That leads in to the whole extended sub-plot of Kili’s injury and the four dwarves staying behind in Laketown. This was where my frustration hit. Are the dwarves really going to leave behind four of their company on this epic quest? Seriously? This bothered me a lot because this whole book and the whole Middle-Earth saga is about unity and sticking together. To have four of the dwarves missing at Erebor was a huge oversight on Peter Jackson’s part, in my opinion. Are they just not going to be part of the treasure plot at all?
Other than that, though, I thoroughly enjoyed sitting back and taking in this movie. I was never bored, even when we hit points of less interest (the Laketown segments). The acting, as in the first film, was spot-on.
The best: My favorite part of this whole movie is, ironically, a part that I had to cover my eyes for. The spider scene was incredibly difficult to watch (I’m steadfast in my opinion that Shelob was the most terrifying part of the entire LotR trilogy) but seeing BAMF Bilbo was great. There’s a specific moment at the end of that scene where Bilbo nearly loses the Ring to a giant creepy bug (that I couldn’t watch) and we see the beginnings of his corruption. That moment, right there, was my favorite moment of the entire movie. I get chills thinking about it. Martin Freeman’s acting is so nuanced that you can see every emotion—fear, shame, horror—cross his face, and it is absolutely chilling.
The worst: As I said, leaving the dwarves behind is not ideal. A point that also made me uncomfortable was the level of violence in this film. There are at least four decapitations that happen, and although it didn’t bother me too much because there wasn’t any blood, it still made me go, “Really?” You may be asking, “But what about the dozens of heads that were flung over the walls of Minas Tirith in Return of the King?” To that, I say, the violence in the LotR is less stylized, and everything is done deliberately to make the point of showing the horrors of war. In this movie, a lot of the visible violent moments seemed played off for amusement, and it felt cheap and fakey, like a gimmick.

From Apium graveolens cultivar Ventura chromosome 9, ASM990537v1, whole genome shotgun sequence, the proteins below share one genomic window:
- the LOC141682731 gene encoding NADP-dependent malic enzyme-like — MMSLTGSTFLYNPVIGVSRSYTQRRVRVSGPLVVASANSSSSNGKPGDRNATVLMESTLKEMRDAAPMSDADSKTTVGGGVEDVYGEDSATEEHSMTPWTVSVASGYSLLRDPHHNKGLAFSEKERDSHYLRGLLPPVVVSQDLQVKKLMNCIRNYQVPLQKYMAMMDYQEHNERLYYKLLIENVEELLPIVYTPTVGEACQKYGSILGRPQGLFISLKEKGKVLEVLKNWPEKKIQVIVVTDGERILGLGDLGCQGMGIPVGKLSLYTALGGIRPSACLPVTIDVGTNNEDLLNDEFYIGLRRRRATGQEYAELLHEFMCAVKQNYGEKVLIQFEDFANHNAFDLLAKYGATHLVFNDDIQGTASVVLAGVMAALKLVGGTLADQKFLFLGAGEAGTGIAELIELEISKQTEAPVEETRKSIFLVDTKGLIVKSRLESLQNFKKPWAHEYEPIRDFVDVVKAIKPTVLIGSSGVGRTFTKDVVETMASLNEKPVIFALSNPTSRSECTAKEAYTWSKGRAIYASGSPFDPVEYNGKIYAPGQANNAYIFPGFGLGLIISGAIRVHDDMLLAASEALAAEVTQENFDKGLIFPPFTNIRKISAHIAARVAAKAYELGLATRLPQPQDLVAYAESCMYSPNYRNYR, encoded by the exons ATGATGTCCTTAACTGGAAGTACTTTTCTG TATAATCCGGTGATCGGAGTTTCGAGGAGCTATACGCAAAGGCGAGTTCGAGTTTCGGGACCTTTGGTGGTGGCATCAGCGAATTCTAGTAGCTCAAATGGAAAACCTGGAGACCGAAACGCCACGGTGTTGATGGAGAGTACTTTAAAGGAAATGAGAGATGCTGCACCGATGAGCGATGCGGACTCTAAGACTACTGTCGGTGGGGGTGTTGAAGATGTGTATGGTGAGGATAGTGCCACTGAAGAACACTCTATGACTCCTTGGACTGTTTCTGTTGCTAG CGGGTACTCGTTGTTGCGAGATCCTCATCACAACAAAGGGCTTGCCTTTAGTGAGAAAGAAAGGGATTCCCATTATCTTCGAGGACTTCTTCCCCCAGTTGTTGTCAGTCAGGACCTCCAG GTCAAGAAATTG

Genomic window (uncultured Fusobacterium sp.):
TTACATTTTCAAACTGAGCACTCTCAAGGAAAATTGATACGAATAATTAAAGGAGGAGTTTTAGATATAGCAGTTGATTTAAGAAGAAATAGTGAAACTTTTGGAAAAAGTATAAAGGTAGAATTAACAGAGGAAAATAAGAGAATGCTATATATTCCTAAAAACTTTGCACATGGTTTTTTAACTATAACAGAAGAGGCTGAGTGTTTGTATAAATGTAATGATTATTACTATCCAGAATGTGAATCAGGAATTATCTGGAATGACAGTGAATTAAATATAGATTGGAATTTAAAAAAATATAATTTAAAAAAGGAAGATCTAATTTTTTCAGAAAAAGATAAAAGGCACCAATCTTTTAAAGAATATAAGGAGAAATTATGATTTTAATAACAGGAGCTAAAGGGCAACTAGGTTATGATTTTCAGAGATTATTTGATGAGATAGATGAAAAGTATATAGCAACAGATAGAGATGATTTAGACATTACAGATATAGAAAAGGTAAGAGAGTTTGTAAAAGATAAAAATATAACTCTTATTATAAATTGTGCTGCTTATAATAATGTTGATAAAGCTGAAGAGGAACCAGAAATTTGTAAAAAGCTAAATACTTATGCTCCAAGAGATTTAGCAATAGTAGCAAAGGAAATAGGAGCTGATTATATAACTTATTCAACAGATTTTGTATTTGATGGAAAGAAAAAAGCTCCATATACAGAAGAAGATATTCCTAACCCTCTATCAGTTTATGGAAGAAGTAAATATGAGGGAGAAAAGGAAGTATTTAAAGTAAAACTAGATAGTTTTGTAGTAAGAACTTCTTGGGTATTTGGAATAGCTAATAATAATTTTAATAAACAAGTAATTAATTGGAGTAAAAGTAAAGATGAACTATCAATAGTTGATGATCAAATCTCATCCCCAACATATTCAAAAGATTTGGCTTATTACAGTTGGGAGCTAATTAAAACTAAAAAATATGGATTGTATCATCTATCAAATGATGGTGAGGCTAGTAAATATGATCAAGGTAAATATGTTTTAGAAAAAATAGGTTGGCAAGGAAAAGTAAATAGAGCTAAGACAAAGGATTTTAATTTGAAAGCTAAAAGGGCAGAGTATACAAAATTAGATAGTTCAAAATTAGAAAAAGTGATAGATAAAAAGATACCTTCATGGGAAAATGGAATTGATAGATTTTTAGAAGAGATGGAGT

The dragon: If you, like me, were worried that Smaug was revealed too much in trailers (and painted airplanes}, don’t worry. Smaug’s reveal was literally the most exciting thing I’ve seen in cinemas in a long time. I cannot say enough about how amazing this dragon is, and how awe-inspiring the scale of him is. So epic. And Benedict Cumberbatch’s voice resonated in my soul. The famous Bilbo-Smaug scene is certainly tied with the Bilbo-losing-his-ring scene as my favorite moment of the movie.
So, yeah. Go see this movie. Just let yourself be immersed, and don’t try to compare it to the book—it’s not the same, but it’s still a fine piece of entertainment. You get to see Gandalf in an epic wizard battle. And you get to see Legolas get the crap beaten out of him. It’s wonderful.
Enjoy this last movie of happiness and adventure. The third movie is going to destroy us all.
The Hobbit: The Desolation of Smaug: 8/10 stars